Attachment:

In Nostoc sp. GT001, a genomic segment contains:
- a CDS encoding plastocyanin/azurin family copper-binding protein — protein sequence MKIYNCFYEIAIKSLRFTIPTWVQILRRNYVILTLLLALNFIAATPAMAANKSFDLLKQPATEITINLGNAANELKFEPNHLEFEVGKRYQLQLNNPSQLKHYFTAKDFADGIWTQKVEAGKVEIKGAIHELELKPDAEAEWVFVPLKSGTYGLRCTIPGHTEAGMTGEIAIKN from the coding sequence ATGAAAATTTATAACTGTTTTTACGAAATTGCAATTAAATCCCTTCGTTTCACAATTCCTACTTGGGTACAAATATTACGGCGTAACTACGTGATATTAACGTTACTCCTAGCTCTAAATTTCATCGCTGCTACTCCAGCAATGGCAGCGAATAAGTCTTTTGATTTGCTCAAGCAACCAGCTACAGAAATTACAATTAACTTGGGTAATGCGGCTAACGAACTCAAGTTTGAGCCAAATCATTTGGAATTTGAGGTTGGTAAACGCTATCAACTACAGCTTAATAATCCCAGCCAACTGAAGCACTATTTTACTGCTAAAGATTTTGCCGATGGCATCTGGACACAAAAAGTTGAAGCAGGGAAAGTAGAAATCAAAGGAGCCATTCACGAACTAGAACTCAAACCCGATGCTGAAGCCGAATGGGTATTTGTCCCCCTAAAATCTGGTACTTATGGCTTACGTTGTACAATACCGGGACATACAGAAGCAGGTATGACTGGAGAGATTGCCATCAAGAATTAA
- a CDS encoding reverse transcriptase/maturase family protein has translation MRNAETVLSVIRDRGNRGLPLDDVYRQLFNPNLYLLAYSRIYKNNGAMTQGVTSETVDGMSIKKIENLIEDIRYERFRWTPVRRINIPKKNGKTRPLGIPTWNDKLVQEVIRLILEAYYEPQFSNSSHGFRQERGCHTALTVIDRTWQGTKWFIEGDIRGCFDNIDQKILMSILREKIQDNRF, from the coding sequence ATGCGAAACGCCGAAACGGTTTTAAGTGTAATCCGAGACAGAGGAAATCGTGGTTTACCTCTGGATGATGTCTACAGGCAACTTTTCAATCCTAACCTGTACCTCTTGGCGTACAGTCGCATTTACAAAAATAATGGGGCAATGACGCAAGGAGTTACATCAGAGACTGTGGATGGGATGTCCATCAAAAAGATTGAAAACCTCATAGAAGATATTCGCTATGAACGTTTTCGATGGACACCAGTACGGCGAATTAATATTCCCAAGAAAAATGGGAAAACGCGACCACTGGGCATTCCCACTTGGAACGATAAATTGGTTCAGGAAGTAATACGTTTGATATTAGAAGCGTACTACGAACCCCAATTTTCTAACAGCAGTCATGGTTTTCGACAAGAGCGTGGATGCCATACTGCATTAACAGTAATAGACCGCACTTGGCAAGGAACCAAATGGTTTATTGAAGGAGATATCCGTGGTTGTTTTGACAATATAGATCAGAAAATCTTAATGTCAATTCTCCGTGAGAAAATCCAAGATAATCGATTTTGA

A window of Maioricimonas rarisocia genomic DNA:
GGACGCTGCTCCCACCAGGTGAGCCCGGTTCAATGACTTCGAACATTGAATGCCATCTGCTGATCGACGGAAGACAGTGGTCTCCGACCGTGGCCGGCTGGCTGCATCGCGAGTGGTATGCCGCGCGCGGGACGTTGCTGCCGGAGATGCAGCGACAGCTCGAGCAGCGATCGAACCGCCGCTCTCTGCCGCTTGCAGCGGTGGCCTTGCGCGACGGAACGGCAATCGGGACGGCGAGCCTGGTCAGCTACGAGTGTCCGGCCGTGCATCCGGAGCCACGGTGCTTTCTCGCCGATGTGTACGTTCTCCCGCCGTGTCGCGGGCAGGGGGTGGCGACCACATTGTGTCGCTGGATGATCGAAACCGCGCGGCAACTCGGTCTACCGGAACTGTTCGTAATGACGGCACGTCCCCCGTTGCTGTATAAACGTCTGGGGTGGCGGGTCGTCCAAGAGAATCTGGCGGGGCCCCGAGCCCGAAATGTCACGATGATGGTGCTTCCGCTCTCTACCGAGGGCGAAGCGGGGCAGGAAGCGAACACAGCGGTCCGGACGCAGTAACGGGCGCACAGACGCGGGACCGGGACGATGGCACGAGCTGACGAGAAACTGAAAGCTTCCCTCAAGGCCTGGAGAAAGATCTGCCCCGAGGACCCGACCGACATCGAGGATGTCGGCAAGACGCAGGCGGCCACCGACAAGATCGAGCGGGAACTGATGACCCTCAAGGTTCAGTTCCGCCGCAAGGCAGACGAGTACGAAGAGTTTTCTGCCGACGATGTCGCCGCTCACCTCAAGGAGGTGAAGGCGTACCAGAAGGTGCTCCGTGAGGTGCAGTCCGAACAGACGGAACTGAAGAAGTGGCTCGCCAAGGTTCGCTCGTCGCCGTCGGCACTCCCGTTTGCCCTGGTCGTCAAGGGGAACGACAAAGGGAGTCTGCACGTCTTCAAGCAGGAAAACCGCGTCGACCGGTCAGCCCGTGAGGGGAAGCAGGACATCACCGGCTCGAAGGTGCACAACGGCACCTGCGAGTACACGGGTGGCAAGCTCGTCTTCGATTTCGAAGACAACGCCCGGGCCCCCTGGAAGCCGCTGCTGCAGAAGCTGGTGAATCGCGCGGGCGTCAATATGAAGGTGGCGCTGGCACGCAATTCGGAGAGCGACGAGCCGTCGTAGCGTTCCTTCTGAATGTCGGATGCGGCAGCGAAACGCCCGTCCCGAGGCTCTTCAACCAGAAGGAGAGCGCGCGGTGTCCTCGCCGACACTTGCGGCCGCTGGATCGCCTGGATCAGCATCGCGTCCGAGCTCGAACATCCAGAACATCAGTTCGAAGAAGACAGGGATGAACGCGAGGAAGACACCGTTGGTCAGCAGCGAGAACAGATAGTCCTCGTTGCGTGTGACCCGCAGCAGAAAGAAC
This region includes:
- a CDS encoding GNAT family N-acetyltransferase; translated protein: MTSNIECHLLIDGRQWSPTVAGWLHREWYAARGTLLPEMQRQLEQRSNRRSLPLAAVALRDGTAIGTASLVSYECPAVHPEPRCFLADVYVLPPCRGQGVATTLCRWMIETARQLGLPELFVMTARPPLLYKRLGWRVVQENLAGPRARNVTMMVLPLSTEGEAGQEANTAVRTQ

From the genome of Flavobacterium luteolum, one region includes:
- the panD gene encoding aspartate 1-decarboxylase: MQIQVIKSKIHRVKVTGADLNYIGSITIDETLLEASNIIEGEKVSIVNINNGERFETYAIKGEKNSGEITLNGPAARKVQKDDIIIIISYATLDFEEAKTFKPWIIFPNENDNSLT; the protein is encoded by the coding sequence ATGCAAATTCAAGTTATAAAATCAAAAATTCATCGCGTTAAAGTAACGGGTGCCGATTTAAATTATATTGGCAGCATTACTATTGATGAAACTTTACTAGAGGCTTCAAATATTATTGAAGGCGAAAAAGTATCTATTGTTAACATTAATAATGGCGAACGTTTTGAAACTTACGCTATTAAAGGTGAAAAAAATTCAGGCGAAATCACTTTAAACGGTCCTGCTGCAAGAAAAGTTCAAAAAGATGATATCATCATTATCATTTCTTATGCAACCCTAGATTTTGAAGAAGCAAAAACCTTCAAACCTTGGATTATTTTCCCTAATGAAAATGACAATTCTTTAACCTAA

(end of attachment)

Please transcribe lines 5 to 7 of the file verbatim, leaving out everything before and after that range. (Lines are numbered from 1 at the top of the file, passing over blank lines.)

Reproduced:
GGACGCTGCTCCCACCAGGTGAGCCCGGTTCAATGACTTCGAACATTGAATGCCATCTGCTGATCGACGGAAGACAGTGGTCTCCGACCGTGGCCGGCTGGCTGCATCGCGAGTGGTATGCCGCGCGCGGGACGTTGCTGCCGGAGATGCAGCGACAGCTCGAGCAGCGATCGAACCGCCGCTCTCTGCCGCTTGCAGCGGTGGCCTTGCGCGACGGAACGGCAATCGGGACGGCGAGCCTGGTCAGCTACGAGTGTCCGGCCGTGCATCCGGAGCCACGGTGCTTTCTCGCCGATGTGTACGTTCTCCCGCCGTGTCGCGGGCAGGGGGTGGCGACCACATTGTGTCGCTGGATGATCGAAACCGCGCGGCAACTCGGTCTACCGGAACTGTTCGTAATGACGGCACGTCCCCCGTTGCTGTATAAACGTCTGGGGTGGCGGGTCGTCCAAGAGAATCTGGCGGGGCCCCGAGCCCGAAATGTCACGATGATGGTGCTTCCGCTCTCTACCGAGGGCGAAGCGGGGCAGGAAGCGAACACAGCGGTCCGGACGCAGTAACGGGCGCACAGACGCGGGACCGGGACGATGGCACGAGCTGACGAGAAACTGAAAGCTTCCCTCAAGGCCTGGAGAAAGATCTGCCCCGAGGACCCGACCGACATCGAGGATGTCGGCAAGACGCAGGCGGCCACCGACAAGATCGAGCGGGAACTGATGACCCTCAAGGTTCAGTTCCGCCGCAAGGCAGACGAGTACGAAGAGTTTTCTGCCGACGATGTCGCCGCTCACCTCAAGGAGGTGAAGGCGTACCAGAAGGTGCTCCGTGAGGTGCAGTCCGAACAGACGGAACTGAAGAAGTGGCTCGCCAAGGTTCGCTCGTCGCCGTCGGCACTCCCGTTTGCCCTGGTCGTCAAGGGGAACGACAAAGGGAGTCTGCACGTCTTCAAGCAGGAAAACCGCGTCGACCGGTCAGCCCGTGAGGGGAAGCAGGACATCACCGGCTCGAAGGTGCACAACGGCACCTGCGAGTACACGGGTGGCAAGCTCGTCTTCGATTTCGAAGACAACGCCCGGGCCCCCTGGAAGCCGCTGCTGCAGAAGCTGGTGAATCGCGCGGGCGTCAATATGAAGGTGGCGCTGGCACGCAATTCGGAGAGCGACGAGCCGTCGTAGCGTTCCTTCTGAATGTCGGATGCGGCAGCGAAACGCCCGTCCCGAGGCTCTTCAACCAGAAGGAGAGCGCGCGGTGTCCTCGCCGACACTTGCGGCCGCTGGATCGCCTGGATCAGCATCGCGTCCGAGCTCGAACATCCAGAACATCAGTTCGAAGAAGACAGGGATGAACGCGAGGAAGACACCGTTGGTCAGCAGCGAGAACAGATAGTCCTCGTTGCGTGTGACCCGCAGCAGAAAGAAC
This region includes:
- a CDS encoding GNAT family N-acetyltransferase; translated protein: MTSNIECHLLIDGRQWSPTVAGWLHREWYAARGTLLPEMQRQLEQRSNRRSLPLAAVALRDGTAIGTASLVSYECPAVHPEPRCFLADVYVLPPCRGQGVATTLCRWMIETARQLGLPELFVMTARPPLLYKRLGWRVVQENLAGPRARNVTMMVLPLSTEGEAGQEANTAVRTQ